Can anyone stop Senna from receiving fanboost for the 3rd race in a row?


10.15 – Free Practice 1 (45 min)

12.30 – Free Practice 2 (45 min)

14.00 – Qualy Group 1

14.15 – Qualy Group 2

14.30 – Qualy Group 3

14.45 – Qualy Group 4

18.00 – E-Prix di Punta del Este




#FormulaE Returns With A Bang At Putrajaya!

After a quiet debut in China, the Malaysian ePrix showed everyone that Formula E is a series capable of providing some fantastic racing. The race was dominated by Sam Bird, who was in a league of his own throughout the race. 

The on track action saw 2 safety cars deployed with the first half of the ePrix, the first of which lead to Sam Bird taking the lead at the restart with a fantastic move on pole sitter Oriol Servia. Unfortunately there was more bad news for Nick Heidfeld, who was taken out after an ambitious move from Frank Montagny left him in the wall. Despite clearly having the pace in the last 2 races, Heidfeld leaves Malaysia without having scored a point. 

Many of the front runners began to switch cars around lap 18, but whilst pitting early helped some drivers, it backfired hugely from Karun Chandok, who fell down to 10th place despite challenging for the podium positions early on. Daniel Abt was the big winner during the stops; his early stop meant he was able to jump several front runners. He gambled on making the battery last to end but unfortunately fell back to 10th place in the closing laps.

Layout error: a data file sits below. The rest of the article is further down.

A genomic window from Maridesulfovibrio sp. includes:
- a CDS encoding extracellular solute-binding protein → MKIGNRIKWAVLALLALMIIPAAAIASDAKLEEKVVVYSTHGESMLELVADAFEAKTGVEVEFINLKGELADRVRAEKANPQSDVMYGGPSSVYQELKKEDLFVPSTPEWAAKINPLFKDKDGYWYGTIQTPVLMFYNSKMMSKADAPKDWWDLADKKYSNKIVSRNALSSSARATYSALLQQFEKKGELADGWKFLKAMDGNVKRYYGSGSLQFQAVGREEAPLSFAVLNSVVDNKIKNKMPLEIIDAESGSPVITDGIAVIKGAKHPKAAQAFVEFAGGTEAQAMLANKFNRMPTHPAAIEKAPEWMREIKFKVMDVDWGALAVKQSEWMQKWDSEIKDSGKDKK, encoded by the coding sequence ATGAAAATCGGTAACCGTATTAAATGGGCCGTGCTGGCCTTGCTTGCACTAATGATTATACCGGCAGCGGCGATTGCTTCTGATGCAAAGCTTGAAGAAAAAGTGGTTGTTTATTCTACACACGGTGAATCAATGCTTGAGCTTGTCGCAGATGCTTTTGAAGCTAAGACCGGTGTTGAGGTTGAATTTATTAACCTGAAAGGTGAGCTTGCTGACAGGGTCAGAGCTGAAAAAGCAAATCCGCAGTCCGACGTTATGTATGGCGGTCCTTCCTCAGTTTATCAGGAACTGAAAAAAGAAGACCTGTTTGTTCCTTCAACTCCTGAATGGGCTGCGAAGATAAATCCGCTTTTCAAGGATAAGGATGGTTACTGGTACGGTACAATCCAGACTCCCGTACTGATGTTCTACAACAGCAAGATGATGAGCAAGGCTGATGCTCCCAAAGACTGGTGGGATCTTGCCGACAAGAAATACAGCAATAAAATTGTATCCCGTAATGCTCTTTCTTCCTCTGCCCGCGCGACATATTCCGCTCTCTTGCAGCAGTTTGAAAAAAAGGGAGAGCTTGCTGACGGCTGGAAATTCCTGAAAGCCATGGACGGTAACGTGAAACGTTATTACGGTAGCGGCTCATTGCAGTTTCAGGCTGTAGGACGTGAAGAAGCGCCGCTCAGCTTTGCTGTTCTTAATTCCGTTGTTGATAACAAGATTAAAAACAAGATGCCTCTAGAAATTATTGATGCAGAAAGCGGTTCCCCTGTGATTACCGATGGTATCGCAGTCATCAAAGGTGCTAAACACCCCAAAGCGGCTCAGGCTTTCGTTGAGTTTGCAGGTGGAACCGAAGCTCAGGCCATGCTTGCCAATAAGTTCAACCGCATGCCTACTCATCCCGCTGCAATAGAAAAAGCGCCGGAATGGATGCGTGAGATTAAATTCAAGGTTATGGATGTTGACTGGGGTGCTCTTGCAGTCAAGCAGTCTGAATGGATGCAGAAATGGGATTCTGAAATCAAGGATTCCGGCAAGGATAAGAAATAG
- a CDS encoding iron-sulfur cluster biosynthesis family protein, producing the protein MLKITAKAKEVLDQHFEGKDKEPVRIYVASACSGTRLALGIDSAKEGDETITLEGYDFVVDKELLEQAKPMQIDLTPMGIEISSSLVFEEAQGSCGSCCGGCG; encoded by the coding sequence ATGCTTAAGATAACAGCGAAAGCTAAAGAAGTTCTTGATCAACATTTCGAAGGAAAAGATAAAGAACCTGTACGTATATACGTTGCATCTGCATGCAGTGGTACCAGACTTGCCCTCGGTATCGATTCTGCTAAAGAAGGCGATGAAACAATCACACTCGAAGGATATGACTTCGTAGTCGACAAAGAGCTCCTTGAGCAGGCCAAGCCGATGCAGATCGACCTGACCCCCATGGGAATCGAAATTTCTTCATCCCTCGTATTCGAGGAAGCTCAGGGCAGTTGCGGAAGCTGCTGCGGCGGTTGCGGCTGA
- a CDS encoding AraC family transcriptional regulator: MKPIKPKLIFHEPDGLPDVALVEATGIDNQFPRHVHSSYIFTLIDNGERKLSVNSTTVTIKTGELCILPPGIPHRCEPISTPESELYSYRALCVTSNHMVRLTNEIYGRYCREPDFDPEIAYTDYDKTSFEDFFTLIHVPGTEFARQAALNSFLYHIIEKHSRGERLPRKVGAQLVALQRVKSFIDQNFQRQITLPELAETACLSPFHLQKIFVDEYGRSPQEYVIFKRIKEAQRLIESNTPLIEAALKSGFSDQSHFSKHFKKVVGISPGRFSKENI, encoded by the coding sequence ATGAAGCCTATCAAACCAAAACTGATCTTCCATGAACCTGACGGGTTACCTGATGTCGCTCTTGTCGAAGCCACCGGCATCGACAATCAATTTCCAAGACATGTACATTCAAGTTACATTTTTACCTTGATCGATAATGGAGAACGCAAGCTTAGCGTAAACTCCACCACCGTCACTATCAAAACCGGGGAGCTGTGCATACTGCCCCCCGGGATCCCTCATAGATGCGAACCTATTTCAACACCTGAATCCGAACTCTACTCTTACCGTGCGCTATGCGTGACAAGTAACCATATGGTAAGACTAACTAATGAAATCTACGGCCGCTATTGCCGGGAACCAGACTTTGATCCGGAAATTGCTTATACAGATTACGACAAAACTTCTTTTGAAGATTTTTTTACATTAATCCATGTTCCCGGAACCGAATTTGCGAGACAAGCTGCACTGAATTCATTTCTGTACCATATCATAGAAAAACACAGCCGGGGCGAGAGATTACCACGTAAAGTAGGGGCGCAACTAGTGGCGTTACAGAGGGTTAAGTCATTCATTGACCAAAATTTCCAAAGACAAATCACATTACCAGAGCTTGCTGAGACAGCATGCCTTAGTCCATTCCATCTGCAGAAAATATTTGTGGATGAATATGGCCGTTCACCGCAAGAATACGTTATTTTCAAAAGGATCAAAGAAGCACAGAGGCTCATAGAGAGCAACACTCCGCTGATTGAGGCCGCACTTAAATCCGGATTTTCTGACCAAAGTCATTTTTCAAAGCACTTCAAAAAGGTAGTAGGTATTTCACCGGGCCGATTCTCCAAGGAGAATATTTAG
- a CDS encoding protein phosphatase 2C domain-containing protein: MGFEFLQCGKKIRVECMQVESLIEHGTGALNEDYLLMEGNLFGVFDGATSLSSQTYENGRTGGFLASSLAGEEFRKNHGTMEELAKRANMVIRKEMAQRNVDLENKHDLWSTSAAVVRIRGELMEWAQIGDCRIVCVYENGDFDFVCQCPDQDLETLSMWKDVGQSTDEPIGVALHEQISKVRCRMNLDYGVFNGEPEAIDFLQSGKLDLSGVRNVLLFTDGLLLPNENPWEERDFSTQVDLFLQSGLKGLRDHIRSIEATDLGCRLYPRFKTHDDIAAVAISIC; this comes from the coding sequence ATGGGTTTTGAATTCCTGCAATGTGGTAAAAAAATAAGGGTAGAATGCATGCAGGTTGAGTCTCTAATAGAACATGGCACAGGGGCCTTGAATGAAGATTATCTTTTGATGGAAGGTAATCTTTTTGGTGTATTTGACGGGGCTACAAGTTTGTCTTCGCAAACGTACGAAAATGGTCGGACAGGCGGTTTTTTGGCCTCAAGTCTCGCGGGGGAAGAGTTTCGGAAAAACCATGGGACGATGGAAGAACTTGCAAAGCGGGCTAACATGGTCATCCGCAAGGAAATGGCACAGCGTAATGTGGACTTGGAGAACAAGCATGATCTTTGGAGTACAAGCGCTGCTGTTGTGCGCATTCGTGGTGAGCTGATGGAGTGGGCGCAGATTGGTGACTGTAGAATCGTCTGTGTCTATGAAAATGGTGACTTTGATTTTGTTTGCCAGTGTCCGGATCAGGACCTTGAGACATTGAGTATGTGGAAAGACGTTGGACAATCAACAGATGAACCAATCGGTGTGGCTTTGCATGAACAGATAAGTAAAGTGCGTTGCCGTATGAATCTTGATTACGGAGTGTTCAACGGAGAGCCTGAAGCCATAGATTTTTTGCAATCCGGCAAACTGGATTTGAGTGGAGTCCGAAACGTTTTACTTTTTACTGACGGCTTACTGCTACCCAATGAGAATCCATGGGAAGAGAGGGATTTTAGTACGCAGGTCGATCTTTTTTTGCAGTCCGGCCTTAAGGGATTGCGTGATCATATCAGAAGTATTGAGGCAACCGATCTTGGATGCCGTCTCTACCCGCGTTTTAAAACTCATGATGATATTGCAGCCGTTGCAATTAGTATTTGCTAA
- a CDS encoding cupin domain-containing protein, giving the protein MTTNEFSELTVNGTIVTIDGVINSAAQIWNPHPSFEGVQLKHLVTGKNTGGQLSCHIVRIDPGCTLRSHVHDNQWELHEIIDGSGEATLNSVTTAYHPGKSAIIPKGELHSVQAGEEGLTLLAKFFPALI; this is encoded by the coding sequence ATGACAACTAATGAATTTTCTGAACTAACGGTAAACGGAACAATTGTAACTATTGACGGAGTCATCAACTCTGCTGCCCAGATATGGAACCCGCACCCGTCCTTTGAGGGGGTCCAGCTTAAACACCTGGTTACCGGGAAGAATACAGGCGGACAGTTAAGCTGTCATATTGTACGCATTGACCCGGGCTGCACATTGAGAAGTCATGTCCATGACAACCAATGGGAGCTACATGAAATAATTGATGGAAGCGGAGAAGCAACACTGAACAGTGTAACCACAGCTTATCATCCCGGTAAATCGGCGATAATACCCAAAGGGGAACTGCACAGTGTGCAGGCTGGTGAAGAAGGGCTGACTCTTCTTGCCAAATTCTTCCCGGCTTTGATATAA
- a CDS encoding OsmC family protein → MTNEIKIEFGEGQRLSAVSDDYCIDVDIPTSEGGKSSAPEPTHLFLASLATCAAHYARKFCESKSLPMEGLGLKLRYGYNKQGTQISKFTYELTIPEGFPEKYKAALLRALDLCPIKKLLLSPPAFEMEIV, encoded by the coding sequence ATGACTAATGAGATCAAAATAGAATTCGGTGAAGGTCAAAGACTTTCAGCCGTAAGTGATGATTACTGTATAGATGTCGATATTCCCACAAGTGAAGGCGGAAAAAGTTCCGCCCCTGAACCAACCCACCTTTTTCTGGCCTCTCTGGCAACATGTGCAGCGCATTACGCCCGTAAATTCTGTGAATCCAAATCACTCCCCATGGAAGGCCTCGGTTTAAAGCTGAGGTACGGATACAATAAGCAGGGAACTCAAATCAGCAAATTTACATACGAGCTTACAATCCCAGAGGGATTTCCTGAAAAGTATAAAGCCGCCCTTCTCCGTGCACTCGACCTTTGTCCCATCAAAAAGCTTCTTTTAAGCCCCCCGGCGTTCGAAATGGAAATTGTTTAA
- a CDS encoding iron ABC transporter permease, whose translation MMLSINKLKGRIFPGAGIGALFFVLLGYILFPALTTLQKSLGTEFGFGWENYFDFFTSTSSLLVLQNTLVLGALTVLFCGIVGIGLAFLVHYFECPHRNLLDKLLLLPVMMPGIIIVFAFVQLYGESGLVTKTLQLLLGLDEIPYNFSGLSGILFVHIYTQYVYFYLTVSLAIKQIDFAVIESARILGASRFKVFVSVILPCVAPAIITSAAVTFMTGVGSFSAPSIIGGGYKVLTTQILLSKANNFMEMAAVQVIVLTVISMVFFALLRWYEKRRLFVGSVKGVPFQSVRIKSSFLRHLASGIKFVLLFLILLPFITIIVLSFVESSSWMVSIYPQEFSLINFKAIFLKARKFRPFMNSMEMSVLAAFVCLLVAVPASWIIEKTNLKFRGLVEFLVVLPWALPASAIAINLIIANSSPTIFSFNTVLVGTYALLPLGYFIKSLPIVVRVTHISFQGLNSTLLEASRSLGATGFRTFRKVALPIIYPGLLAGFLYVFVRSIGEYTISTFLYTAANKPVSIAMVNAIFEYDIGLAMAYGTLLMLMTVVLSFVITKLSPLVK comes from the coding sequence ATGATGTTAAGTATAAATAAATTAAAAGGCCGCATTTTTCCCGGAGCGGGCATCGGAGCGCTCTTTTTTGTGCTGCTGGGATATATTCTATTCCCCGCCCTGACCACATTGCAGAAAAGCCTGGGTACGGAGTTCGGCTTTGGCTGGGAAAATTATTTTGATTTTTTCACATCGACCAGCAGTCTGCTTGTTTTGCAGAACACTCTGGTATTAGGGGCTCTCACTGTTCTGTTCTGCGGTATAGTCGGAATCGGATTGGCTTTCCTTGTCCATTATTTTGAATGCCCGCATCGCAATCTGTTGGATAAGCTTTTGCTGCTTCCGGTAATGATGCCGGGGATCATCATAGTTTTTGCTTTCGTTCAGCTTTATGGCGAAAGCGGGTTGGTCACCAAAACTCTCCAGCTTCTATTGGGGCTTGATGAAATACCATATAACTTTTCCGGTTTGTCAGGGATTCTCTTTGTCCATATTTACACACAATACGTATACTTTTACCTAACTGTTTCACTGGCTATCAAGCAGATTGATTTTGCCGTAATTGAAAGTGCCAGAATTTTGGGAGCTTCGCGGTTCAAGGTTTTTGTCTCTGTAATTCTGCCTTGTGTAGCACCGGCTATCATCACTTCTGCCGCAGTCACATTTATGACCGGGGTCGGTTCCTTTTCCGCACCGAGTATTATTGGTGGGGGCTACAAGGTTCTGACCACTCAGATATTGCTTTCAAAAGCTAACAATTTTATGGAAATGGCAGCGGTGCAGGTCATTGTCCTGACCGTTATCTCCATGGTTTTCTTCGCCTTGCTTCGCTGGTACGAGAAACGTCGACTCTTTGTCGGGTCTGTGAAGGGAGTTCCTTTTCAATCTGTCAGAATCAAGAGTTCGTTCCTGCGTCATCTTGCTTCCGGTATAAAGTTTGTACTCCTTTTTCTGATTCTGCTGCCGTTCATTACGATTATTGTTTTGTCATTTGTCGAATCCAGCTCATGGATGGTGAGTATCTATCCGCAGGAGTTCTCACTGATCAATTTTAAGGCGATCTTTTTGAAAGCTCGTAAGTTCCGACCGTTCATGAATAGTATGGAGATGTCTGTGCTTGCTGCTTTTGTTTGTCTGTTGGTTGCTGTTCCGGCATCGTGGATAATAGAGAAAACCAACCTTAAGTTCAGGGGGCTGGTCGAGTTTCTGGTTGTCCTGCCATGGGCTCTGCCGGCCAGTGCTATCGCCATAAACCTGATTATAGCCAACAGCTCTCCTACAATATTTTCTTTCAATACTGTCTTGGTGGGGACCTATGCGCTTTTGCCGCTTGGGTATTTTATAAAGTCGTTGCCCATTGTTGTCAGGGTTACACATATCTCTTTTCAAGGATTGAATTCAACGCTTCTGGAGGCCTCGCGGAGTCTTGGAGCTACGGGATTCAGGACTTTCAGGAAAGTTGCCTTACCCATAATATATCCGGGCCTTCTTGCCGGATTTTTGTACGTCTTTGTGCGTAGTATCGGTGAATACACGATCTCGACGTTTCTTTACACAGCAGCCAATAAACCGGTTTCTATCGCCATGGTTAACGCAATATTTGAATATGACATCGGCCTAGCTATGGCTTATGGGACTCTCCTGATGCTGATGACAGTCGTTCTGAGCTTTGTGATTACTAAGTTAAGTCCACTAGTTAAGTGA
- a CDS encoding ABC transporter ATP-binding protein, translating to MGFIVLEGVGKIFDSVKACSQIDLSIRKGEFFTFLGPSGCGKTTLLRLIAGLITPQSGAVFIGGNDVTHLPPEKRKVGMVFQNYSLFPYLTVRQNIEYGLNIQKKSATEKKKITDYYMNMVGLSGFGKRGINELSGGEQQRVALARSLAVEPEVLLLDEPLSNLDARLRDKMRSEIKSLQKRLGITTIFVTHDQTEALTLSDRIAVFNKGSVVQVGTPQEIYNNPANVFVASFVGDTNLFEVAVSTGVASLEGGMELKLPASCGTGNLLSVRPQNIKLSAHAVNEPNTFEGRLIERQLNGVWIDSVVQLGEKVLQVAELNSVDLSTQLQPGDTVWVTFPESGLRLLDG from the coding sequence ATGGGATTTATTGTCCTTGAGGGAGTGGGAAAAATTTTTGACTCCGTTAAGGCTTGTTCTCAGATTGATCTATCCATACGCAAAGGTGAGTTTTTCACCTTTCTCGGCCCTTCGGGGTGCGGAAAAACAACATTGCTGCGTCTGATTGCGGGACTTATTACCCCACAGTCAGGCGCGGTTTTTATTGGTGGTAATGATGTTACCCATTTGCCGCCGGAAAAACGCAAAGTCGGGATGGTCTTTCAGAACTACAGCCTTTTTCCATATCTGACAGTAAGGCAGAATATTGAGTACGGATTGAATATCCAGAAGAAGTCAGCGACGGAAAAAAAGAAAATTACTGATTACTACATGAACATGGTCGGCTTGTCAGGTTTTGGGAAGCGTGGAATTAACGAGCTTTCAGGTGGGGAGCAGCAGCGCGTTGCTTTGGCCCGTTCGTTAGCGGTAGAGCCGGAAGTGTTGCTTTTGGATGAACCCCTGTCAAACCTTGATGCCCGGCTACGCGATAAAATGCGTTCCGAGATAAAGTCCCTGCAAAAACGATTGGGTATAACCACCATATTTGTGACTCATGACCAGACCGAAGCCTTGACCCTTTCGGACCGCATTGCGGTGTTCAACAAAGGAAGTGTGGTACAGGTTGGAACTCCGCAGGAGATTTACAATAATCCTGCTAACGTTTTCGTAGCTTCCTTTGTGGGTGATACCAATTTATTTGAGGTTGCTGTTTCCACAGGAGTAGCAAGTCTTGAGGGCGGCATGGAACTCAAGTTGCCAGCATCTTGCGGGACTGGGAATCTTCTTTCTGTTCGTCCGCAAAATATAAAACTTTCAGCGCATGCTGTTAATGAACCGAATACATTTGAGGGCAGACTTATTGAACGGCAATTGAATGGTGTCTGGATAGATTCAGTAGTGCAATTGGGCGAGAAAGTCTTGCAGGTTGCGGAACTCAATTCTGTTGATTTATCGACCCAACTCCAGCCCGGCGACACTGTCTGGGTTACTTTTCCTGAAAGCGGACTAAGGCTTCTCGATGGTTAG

Later on, Trulli and Piquet collided at turn 1 whilst fighting for a potential podium. This then left Lucas di Grassi and Sebastien Buemi to fight it out 2nd place, with Sam Bird comfortably ahead. There was also some late drama as Bruno Senna pushed too hard and went straight into the wall at turn 9. The Brazilian had an action packed race, using his fanboost to fight back after an early incident with Matthew Brabham’s Andretti.

Whilst Sam Bird dominated, the real winner here was Formula E. After a slow start in Beijing, the street circuit in Putrajaya hosted a great race with plenty of overtaking and excitement. The drivers clearly felt more comfortable managing the battery throughout the stints, although it could be argued that this this was somewhat helped by the two safety car periods early on. The potential is clearly there though, and for a new series to deliver such a great race in just its second outing is very impressive.

If Malaysia is anything to go by, we could be in for a fantastic season.

As always, please tweet us your thoughts on the race over at @FormulaEDiary.

Anil Palmer


What to expect when #FormulaE returns.

After nearly a 2 month hiatus, Formula E finally returns to our TV screens, as the electric circus is welcomed to Putrajaya, Malaysia. What should we expect from this street circuit?